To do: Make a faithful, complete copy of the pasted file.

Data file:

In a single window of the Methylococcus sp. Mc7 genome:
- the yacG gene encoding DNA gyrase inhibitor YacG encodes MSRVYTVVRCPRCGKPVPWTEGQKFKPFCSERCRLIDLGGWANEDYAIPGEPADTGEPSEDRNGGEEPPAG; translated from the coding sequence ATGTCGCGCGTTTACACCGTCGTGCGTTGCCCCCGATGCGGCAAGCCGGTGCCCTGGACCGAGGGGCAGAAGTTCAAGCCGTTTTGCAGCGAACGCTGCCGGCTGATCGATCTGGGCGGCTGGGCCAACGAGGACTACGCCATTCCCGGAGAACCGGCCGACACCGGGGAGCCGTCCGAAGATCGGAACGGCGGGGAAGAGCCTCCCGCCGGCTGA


In a single window of the Methylococcus sp. Mc7 genome:
- the yacG gene encoding DNA gyrase inhibitor YacG encodes MSRVYTVVRCPRCGKPVPWTEGQKFKPFCSERCRLIDLGGWANEDYAIPGEPADTGEPSEDRNGGEEPPAG; translated from the coding sequence ATGTCGCGCGTTTACACCGTCGTGCGTTGCCCCCGATGCGGCAAGCCGGTGCCCTGGACCGAGGGGCAGAAGTTCAAGCCGTTTTGCAGCGAACGCTGCCGGCTGATCGATCTGGGCGGCTGGGCCAACGAGGACTACGCCATTCCCGGAGAACCGGCCGACACCGGGGAGCCGTCCGAAGATCGGAACGGCGGGGAAGAGCCTCCCGCCGGCTGA